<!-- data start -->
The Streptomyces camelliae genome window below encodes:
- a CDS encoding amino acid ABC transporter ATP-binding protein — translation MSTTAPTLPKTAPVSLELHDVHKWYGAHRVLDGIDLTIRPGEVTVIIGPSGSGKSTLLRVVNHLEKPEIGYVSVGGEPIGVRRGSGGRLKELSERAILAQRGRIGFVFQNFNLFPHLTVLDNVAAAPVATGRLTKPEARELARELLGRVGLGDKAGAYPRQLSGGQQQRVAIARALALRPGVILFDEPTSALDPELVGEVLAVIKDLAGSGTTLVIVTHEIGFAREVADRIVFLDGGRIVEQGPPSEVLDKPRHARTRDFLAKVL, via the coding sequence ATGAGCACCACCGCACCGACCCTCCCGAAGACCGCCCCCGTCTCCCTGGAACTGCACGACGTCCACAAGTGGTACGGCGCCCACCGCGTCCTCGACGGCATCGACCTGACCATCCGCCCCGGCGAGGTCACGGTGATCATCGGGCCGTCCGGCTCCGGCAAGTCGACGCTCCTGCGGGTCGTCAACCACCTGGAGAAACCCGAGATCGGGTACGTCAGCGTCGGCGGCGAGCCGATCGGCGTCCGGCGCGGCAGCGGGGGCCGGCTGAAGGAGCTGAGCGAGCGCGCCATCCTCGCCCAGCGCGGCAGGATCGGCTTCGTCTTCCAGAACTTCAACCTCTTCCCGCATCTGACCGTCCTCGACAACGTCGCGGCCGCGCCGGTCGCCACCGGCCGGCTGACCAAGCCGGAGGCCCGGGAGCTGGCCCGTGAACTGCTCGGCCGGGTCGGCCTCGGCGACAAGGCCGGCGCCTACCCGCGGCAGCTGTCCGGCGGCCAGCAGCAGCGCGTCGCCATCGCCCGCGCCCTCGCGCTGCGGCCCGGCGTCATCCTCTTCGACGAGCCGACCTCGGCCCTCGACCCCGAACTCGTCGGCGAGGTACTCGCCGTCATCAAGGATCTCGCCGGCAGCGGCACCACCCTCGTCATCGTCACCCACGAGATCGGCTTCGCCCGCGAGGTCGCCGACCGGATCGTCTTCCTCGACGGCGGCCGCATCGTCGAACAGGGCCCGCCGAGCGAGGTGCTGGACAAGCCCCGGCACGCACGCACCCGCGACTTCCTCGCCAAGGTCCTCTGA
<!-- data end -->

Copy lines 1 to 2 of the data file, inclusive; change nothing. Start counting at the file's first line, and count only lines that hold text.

The Streptomyces camelliae genome window below encodes:
- a CDS encoding amino acid ABC transporter ATP-binding protein — translation MSTTAPTLPKTAPVSLELHDVHKWYGAHRVLDGIDLTIRPGEVTVIIGPSGSGKSTLLRVVNHLEKPEIGYVSVGGEPIGVRRGSGGRLKELSERAILAQRGRIGFVFQNFNLFPHLTVLDNVAAAPVATGRLTKPEARELARELLGRVGLGDKAGAYPRQLSGGQQQRVAIARALALRPGVILFDEPTSALDPELVGEVLAVIKDLAGSGTTLVIVTHEIGFAREVADRIVFLDGGRIVEQGPPSEVLDKPRHARTRDFLAKVL, via the coding sequence ATGAGCACCACCGCACCGACCCTCCCGAAGACCGCCCCCGTCTCCCTGGAACTGCACGACGTCCACAAGTGGTACGGCGCCCACCGCGTCCTCGACGGCATCGACCTGACCATCCGCCCCGGCGAGGTCACGGTGATCATCGGGCCGTCCGGCTCCGGCAAGTCGACGCTCCTGCGGGTCGTCAACCACCTGGAGAAACCCGAGATCGGGTACGTCAGCGTCGGCGGCGAGCCGATCGGCGTCCGGCGCGGCAGCGGGGGCCGGCTGAAGGAGCTGAGCGAGCGCGCCATCCTCGCCCAGCGCGGCAGGATCGGCTTCGTCTTCCAGAACTTCAACCTCTTCCCGCATCTGACCGTCCTCGACAACGTCGCGGCCGCGCCGGTCGCCACCGGCCGGCTGACCAAGCCGGAGGCCCGGGAGCTGGCCCGTGAACTGCTCGGCCGGGTCGGCCTCGGCGACAAGGCCGGCGCCTACCCGCGGCAGCTGTCCGGCGGCCAGCAGCAGCGCGTCGCCATCGCCCGCGCCCTCGCGCTGCGGCCCGGCGTCATCCTCTTCGACGAGCCGACCTCGGCCCTCGACCCCGAACTCGTCGGCGAGGTACTCGCCGTCATCAAGGATCTCGCCGGCAGCGGCACCACCCTCGTCATCGTCACCCACGAGATCGGCTTCGCCCGCGAGGTCGCCGACCGGATCGTCTTCCTCGACGGCGGCCGCATCGTCGAACAGGGCCCGCCGAGCGAGGTGCTGGACAAGCCCCGGCACGCACGCACCCGCGACTTCCTCGCCAAGGTCCTCTGA